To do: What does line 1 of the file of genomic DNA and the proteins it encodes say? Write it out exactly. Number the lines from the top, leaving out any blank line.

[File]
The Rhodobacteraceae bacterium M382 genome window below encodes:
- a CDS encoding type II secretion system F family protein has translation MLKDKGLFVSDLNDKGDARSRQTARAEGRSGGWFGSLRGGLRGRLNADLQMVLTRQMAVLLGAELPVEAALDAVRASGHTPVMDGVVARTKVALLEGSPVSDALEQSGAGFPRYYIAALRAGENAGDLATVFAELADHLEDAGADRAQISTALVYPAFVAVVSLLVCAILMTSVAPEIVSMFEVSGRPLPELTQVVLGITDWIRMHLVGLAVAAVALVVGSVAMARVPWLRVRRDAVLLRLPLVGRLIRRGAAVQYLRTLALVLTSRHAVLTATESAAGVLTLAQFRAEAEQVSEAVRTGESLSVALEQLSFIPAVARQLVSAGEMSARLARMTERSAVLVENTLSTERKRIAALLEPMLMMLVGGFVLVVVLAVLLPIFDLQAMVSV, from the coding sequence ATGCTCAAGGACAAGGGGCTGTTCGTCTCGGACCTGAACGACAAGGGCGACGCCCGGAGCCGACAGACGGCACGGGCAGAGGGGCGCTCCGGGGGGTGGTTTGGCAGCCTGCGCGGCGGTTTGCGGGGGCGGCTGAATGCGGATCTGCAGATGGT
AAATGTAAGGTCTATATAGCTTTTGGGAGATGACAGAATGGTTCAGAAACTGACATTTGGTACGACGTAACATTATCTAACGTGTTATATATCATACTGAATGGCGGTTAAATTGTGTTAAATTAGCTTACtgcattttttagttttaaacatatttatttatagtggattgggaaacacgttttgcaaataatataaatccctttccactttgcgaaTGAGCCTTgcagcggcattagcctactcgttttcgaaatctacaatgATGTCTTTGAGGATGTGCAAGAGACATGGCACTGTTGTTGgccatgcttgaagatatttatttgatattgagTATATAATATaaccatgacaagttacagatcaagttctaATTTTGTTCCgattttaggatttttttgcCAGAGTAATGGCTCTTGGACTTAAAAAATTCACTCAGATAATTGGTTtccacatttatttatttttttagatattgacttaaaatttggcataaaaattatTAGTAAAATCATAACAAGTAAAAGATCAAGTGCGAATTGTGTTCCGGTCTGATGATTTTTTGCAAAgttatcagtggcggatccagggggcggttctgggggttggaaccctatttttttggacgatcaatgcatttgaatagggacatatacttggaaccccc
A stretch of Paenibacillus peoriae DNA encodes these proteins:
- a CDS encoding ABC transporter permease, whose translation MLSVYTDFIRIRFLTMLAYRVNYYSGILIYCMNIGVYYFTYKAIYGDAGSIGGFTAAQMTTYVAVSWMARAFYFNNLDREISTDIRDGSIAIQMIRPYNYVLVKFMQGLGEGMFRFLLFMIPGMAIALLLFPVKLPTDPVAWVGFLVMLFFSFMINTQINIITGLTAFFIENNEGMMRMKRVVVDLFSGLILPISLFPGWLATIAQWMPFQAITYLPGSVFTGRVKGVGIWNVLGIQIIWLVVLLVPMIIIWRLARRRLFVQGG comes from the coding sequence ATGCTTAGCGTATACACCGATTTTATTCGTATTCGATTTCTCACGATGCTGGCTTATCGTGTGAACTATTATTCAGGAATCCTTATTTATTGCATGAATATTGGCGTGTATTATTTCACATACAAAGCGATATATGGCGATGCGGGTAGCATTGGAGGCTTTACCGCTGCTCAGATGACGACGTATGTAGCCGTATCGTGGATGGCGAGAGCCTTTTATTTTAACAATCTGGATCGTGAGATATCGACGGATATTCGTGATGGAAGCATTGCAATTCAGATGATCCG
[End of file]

The Rhodobacteraceae bacterium M382 genome window below encodes: